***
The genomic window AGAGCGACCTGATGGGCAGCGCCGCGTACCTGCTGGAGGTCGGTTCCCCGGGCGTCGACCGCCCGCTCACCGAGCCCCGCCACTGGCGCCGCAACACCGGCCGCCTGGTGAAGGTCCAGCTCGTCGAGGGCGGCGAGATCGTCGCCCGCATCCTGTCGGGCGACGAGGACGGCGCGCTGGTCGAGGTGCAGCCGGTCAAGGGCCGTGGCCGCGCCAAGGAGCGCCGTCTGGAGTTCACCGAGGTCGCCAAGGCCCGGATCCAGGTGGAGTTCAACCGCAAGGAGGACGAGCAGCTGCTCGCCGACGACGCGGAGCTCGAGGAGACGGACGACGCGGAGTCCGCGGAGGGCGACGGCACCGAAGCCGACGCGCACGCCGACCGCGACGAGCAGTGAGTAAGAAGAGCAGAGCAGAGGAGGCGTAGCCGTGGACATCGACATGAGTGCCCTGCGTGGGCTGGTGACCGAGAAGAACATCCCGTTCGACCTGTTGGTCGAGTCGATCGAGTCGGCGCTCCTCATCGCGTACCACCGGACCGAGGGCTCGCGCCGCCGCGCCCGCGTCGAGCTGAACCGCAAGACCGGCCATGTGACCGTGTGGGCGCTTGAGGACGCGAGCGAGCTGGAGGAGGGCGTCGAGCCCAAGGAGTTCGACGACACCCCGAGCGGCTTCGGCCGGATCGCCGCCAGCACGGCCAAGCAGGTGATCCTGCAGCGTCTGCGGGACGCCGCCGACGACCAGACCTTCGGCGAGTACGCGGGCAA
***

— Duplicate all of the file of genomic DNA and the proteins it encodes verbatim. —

The genomic window AGAGCGACCTGATGGGCAGCGCCGCGTACCTGCTGGAGGTCGGTTCCCCGGGCGTCGACCGCCCGCTCACCGAGCCCCGCCACTGGCGCCGCAACACCGGCCGCCTGGTGAAGGTCCAGCTCGTCGAGGGCGGCGAGATCGTCGCCCGCATCCTGTCGGGCGACGAGGACGGCGCGCTGGTCGAGGTGCAGCCGGTCAAGGGCCGTGGCCGCGCCAAGGAGCGCCGTCTGGAGTTCACCGAGGTCGCCAAGGCCCGGATCCAGGTGGAGTTCAACCGCAAGGAGGACGAGCAGCTGCTCGCCGACGACGCGGAGCTCGAGGAGACGGACGACGCGGAGTCCGCGGAGGGCGACGGCACCGAAGCCGACGCGCACGCCGACCGCGACGAGCAGTGAGTAAGAAGAGCAGAGCAGAGGAGGCGTAGCCGTGGACATCGACATGAGTGCCCTGCGTGGGCTGGTGACCGAGAAGAACATCCCGTTCGACCTGTTGGTCGAGTCGATCGAGTCGGCGCTCCTCATCGCGTACCACCGGACCGAGGGCTCGCGCCGCCGCGCCCGCGTCGAGCTGAACCGCAAGACCGGCCATGTGACCGTGTGGGCGCTTGAGGACGCGAGCGAGCTGGAGGAGGGCGTCGAGCCCAAGGAGTTCGACGACACCCCGAGCGGCTTCGGCCGGATCGCCGCCAGCACGGCCAAGCAGGTGATCCTGCAGCGTCTGCGGGACGCCGCCGACGACCAGACCTTCGGCGAGTACGCGGGCAA